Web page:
Italian scientists have devised an innovative and economically feasible biorefinery that can squeeze more chemicals out of the mountains of grape waste produced during wine production.
Last year around 28 billion litres of wine were produced globally—enough to fill over eleven thousand Olympic sized swimming pools. But after pressing the last of the juice from the grape, a whole lot of skins and seeds are left—around 5 million tons of the stuff.
Traditionally this waste, known as pomace, is redistilled to produce spirits such as grappa. But changes in EU policy have reduced the subsidies given to distillers in an attempt to get more from this resource. Though useful chemicals such as polyphenols (natural antioxidants used in cosmetics and preservatives) or methane-rich biogas can be extracted from red grape pomace, you’d be hard pressed to turn a profit from existing single-product valorisation processes.
Raise a glass then to Lorenzo Bertin and colleagues at the University of Bologna, who have developed a multi-purpose biorefinery which not only produces polyphenols, but fatty acids, biopolymers, and biomethane too. Using supercritical carbon dioxide, the team extracted the useful polyphenols and sugars, before using anaerobic digestion to produce other useful compounds such as fatty acids. The leftover solid waste underwent further microbial treatment to produce methane, whilst any remaining liquid waste was aerobically fermented to produce environmentally friendly polymeric materials. Bertin’s biorefinery is striking for the sheer range of products it is able to extract from a single integrated process—making this green approach much more industrially viable.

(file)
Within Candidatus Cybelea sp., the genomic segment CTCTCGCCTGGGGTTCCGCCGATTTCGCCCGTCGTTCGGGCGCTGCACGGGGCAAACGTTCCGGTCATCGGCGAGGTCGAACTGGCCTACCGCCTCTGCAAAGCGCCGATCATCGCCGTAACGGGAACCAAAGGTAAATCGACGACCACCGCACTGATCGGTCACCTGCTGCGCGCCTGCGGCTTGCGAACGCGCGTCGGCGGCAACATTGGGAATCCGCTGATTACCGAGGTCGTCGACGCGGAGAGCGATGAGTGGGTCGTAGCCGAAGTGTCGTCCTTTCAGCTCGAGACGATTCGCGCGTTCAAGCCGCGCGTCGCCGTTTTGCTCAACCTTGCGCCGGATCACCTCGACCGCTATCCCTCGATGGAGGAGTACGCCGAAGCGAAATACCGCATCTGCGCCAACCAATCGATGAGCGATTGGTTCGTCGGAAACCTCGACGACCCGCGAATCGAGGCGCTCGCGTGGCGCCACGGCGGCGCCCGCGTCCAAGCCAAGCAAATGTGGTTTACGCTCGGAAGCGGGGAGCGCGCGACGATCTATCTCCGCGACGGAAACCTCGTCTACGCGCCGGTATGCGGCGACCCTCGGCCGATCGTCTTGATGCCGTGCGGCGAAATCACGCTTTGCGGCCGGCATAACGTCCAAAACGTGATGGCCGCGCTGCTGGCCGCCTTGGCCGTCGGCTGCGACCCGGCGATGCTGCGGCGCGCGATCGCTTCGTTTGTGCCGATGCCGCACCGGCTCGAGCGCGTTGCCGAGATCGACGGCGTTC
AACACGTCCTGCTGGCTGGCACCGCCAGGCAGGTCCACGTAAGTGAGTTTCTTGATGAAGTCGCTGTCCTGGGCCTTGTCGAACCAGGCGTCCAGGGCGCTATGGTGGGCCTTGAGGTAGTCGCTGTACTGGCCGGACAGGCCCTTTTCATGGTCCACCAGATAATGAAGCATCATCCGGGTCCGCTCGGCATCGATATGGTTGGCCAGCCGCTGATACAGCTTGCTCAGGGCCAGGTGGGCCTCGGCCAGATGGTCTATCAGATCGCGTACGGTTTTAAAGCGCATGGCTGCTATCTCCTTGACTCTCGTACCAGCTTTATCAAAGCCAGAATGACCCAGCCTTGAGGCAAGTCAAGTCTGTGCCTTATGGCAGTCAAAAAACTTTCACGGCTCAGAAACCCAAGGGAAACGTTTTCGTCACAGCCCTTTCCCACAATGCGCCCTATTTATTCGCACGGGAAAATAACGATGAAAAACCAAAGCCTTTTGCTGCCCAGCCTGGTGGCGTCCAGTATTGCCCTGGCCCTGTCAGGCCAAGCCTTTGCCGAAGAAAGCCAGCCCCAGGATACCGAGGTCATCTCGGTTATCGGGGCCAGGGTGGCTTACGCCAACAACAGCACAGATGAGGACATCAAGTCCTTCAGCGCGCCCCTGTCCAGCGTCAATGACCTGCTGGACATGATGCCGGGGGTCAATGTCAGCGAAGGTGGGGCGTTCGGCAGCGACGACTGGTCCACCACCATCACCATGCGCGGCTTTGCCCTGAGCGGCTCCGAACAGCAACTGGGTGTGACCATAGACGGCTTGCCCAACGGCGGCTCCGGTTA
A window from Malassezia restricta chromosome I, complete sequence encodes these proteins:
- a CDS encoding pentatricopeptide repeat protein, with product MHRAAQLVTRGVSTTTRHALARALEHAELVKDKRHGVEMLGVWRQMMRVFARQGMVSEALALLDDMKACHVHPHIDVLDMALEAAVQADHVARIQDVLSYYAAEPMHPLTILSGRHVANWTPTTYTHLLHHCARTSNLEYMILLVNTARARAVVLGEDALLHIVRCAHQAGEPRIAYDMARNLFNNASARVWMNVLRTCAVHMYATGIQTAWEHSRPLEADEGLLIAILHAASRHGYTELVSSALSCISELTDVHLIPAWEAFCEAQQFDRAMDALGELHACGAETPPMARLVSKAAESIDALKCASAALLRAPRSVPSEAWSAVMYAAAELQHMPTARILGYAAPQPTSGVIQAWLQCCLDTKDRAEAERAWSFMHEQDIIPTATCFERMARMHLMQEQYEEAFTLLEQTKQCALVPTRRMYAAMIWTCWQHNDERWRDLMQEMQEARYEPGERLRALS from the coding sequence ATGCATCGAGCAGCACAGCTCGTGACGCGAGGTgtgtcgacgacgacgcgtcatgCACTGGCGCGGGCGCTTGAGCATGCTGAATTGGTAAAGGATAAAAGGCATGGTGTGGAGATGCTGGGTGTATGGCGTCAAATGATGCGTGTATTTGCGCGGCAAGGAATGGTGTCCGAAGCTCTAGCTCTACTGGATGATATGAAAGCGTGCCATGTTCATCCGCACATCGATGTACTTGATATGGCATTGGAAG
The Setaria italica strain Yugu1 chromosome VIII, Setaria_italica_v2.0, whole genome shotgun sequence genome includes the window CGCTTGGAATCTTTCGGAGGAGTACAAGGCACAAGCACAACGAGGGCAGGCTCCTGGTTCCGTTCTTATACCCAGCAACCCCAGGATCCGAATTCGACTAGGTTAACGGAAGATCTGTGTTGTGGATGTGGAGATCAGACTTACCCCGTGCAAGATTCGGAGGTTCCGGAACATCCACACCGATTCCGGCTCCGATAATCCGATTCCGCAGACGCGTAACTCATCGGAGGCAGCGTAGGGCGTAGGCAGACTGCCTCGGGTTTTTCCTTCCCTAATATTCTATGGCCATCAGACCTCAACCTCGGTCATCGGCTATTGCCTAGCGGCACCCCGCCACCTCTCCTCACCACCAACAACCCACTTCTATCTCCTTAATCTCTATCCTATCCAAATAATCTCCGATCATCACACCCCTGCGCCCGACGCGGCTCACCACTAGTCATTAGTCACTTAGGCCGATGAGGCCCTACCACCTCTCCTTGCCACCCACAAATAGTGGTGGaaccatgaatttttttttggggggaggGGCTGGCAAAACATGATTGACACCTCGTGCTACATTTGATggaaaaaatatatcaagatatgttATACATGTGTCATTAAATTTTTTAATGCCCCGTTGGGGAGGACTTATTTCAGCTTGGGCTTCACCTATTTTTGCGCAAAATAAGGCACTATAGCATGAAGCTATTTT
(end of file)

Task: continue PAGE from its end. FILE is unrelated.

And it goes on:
Evan Beach, a biorefinery specialist at Yale University, US, toasts the sustainable chemistry on display. ‘This is an excellent example of life-cycle thinking applied to green technology. It’s been a major challenge to go beyond isolating a single product of interest. Bertin’s team have designed a process that yields a range of valuable products, which helps improve the process economics while minimising the life-cycle impacts of waste streams.’
Gonzalo Martinez, who worked on the project, tells Chemistry World there’s still a wide range of potential products just waiting to be tapped. ‘We’ve only shown one strategy for this biorefinery. If we change the order of steps we will obtain different materials – for instance if we anaerobically digest the pomace before extracting the polyphenols, we’ll obtain other fatty acids which will be even more interesting.’ For Martinez, the ultimate aim is 100% valorisation.
Biorefinery expert Franck Dumeignil, at the University of Lille, France, describes the integrated process as remarkable. ‘The production of multiple high value added products from industrial wastes like this is highly relevant to address the food versus biofuel competition debate.